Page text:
Study Results Determine No Link Between Hydroxychloroquine and Heart Failure in Patients With Rheumatoid Arthritis

A recent study published in The Journal of Rheumatology found no association between hydroxychloroquine therapy and heart failure in patients with rheumatoid arthritis (RA) and other rheumatic diseases, such as systemic lupus erythematous (SLE).

Hydroxychloroquine (HCQ), the controversial immunosuppressive therapy that made headlines earlier in the coronavirus disease 2019 (COVID-19) pandemic when it was floated as potential treatment option, has been a topic of interest for rheumatologists concerned about potential cardiovascular (CV) safety and risks associated with the drug. A recent study published in The Journal of Rheumatology,1 however, found no association between hydroxychloroquine therapy and heart failure in patients with rheumatoid arthritis (RA) and other rheumatic diseases, such as systemic lupus erythematous (SLE).

HCQ, a popular disease-modifying anti-rheumatic drug (DMARD), lists cardiotoxicity as a rare, yet potentially life threatening, side effect. In this population-based study, investigators examined the relationship between this therapy and the risk of developing heart failure (HF) in patients with RA. This is of particular concern to rheumatologists because “the inflammatory burden characteristic of RA has been linked to the increase risk of CV disease, including HF. HF development in RA patients is multifactorial, with contribution from cardiovascular risk factors and RA disease-related factors. The relationship between HCQ and HF has been controversial, with one argument suggesting a cardioprotective effect of HCQ, while the counterargument supports a cardiotoxic role.”

Using data from the Rochester Epidemiology Project to perform the nested case-control study, investigators pulled cases of patients with RA who developed HF after diagnosis in Olmsted County, Minnesota, between 1980-2013. All patients were 18 years of age or older and fulfilled the American College of Rheumatology (ACR) classification criteria. Patients with HF were marked as “HF cases,” while those without HF were labeled as “non-HF controls.” Both groups were matched 1:1 for age, sex, and year of RA diagnosis. In order to calculate HCQ duration and cumulative dose, start/stop date data and dosage changes were collected from medical records and reviewed. Medical records also allowed investigators to dig deeper to discover potential CV risk factors, including age, smoking, hypertension, diabetes, and dyslipidemia. A patient’s glomerular filtration rate (GFR) was calculated from creatinine values obtained around the same time as the HF diagnosis within ±90 days.

Beginning with a cohort of 1078 patients with RA, the study focused on 143 RA HF cases (mean age 65.8 years, 62% female) and another 143 non-HF controls (mean age 64.5, 62% female). Both groups were matched for similar demographics and RA characteristics, with a multimorbidity of hypertension and diabetes mellitus being the most prevalent in the HF cases. A total of 71 HF cases and 69 non-HF controls used HCQ at some point prior to their HF diagnosis or index date. The age-adjusted logistic models confirmed that HCQ usage prior to index date did not increase a patient’s risk of developing HF.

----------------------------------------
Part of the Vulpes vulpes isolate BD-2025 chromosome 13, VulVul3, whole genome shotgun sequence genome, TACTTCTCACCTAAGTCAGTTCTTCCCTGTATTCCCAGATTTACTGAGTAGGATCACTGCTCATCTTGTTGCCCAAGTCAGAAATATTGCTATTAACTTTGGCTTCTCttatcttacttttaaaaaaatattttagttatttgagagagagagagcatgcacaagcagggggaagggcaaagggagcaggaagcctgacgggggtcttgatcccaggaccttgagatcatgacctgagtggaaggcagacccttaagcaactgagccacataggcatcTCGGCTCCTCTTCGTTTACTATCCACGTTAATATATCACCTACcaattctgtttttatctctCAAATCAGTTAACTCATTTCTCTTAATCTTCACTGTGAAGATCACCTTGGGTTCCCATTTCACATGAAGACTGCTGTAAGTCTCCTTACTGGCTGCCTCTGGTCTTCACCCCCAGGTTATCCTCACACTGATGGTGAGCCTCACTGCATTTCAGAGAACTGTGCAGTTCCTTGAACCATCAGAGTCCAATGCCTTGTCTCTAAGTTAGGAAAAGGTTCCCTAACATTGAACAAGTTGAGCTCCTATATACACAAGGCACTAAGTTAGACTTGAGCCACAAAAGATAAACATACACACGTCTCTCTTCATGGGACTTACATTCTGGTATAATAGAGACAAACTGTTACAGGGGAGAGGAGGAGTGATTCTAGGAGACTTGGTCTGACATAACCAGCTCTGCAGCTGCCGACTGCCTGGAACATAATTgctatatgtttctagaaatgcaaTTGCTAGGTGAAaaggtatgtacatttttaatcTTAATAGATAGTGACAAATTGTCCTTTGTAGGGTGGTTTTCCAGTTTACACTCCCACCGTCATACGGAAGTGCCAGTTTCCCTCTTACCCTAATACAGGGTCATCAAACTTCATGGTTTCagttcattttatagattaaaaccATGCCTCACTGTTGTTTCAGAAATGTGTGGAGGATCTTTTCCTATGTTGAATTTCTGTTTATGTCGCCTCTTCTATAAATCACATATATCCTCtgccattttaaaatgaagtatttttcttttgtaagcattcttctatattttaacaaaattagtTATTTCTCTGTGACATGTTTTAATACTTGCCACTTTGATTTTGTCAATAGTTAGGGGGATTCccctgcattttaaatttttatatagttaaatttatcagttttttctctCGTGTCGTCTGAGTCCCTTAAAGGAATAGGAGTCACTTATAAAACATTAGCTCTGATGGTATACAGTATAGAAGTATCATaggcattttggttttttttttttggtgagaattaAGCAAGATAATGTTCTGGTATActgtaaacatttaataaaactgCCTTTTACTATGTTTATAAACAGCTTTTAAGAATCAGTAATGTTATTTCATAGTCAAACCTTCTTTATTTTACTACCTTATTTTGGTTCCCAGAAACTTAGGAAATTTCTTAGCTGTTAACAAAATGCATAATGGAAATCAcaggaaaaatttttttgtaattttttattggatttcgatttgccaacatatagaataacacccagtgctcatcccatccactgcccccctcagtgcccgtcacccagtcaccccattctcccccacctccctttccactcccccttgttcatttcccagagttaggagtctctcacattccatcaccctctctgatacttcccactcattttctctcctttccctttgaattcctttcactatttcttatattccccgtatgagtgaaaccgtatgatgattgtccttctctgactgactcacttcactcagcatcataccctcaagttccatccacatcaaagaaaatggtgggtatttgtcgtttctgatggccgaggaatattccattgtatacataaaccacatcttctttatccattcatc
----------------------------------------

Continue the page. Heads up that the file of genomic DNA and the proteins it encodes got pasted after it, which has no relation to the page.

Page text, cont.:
Standard doses of HCQ for patients with RA ranged from 200 to 400 mg daily. The median (IQR) cumulative dose for patients prior to their index date/HF diagnosis was 371 g and 203 g, respectively. A cumulative dose of at least 300 g was similar for both HF cases and non-HF controls (55% and 54%, respectively). Investigators found that neither HCQ cumulative dose (<300 g or ≥300 g) was associated with HF. Additionally, taking HCQ prior to the index was not associated with an increased chance of developing HF.

The biggest limitation of this study was that it was a retrospective, and therefore could only use information attained in medical records to draw conclusions. However, investigators assure, “availability of complete medical records from all healthcare providers in the area and standardized case ascertainment likely minimized this bias.” Additionally, there were no follow-ups for patients after HCQ discontinuation and information on biological markers for HF and other cardiovascular statistics were not available. Further, cases of hypertension and diabetes mellitus were higher for patients with HF, which could lead to an imbalance of baseline characteristics. Investigators do not believe this is statistically significant, however, given the outcome of the study.

Although the results of the study are promising, more research is needed in order to understand the impact and safety of higher cumulative doses to determine whether HCQ can lead to the development of HF and cardiotoxicity in patients with RA and other rheumatic diseases. This information can help investigators further categorize and identify high-risk patients that may need cardiovascular screening before HCQ therapy is introduced.

Reference:

Sorour AA, Kurmann RD, Shahin YE, et al. Use of Hydroxychloroquine And Risk of Heart Failure in Patients With Rheumatoid Arthritis [published online ahead of print, 2021 Jan 15]. J Rheumatol. 2021;jrheum.201180. doi:10.3899/jrheum.201180